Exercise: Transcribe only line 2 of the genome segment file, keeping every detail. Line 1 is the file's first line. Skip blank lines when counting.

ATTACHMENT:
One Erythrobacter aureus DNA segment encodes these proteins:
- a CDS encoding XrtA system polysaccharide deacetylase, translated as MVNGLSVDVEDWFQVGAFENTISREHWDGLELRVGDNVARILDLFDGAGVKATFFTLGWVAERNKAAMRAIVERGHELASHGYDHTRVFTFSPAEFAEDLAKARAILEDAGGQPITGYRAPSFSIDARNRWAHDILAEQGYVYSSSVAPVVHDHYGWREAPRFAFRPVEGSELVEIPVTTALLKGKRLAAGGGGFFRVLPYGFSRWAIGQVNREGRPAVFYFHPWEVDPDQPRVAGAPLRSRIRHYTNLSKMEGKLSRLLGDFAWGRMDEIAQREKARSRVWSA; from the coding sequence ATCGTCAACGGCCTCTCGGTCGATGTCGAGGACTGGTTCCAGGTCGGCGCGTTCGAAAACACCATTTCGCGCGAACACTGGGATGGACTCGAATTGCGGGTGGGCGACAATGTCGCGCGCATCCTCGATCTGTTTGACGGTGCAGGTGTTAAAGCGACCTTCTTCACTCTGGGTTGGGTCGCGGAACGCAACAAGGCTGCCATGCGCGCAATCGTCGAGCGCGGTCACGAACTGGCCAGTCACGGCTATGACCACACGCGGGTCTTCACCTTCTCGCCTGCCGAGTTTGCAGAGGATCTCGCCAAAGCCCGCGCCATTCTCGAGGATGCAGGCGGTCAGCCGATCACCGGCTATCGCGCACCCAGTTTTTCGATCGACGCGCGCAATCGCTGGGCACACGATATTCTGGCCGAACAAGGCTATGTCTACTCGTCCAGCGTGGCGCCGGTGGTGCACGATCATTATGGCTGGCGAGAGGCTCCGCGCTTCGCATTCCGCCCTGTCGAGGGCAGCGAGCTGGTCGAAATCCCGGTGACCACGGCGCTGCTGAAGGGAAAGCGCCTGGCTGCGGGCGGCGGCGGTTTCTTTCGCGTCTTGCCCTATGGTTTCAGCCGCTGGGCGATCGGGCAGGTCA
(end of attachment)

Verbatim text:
- a CDS encoding XrtA system polysaccharide deacetylase, translated as MVNGLSVDVEDWFQVGAFENTISREHWDGLELRVGDNVARILDLFDGAGVKATFFTLGWVAERNKAAMRAIVERGHELASHGYDHTRVFTFSPAEFAEDLAKARAILEDAGGQPITGYRAPSFSIDARNRWAHDILAEQGYVYSSSVAPVVHDHYGWREAPRFAFRPVEGSELVEIPVTTALLKGKRLAAGGGGFFRVLPYGFSRWAIGQVNREGRPAVFYFHPWEVDPDQPRVAGAPLRSRIRHYTNLSKMEGKLSRLLGDFAWGRMDEIAQREKARSRVWSA; from the coding sequence ATCGTCAACGGCCTCTCGGTCGATGTCGAGGACTGGTTCCAGGTCGGCGCGTTCGAAAACACCATTTCGCGCGAACACTGGGATGGACTCGAATTGCGGGTGGGCGACAATGTCGCGCGCATCCTCGATCTGTTTGACGGTGCAGGTGTTAAAGCGACCTTCTTCACTCTGGGTTGGGTCGCGGAACGCAACAAGGCTGCCATGCGCGCAATCGTCGAGCGCGGTCACGAACTGGCCAGTCACGGCTATGACCACACGCGGGTCTTCACCTTCTCGCCTGCCGAGTTTGCAGAGGATCTCGCCAAAGCCCGCGCCATTCTCGAGGATGCAGGCGGTCAGCCGATCACCGGCTATCGCGCACCCAGTTTTTCGATCGACGCGCGCAATCGCTGGGCACACGATATTCTGGCCGAACAAGGCTATGTCTACTCGTCCAGCGTGGCGCCGGTGGTGCACGATCATTATGGCTGGCGAGAGGCTCCGCGCTTCGCATTCCGCCCTGTCGAGGGCAGCGAGCTGGTCGAAATCCCGGTGACCACGGCGCTGCTGAAGGGAAAGCGCCTGGCTGCGGGCGGCGGCGGTTTCTTTCGCGTCTTGCCCTATGGTTTCAGCCGCTGGGCGATCGGGCAGGTCA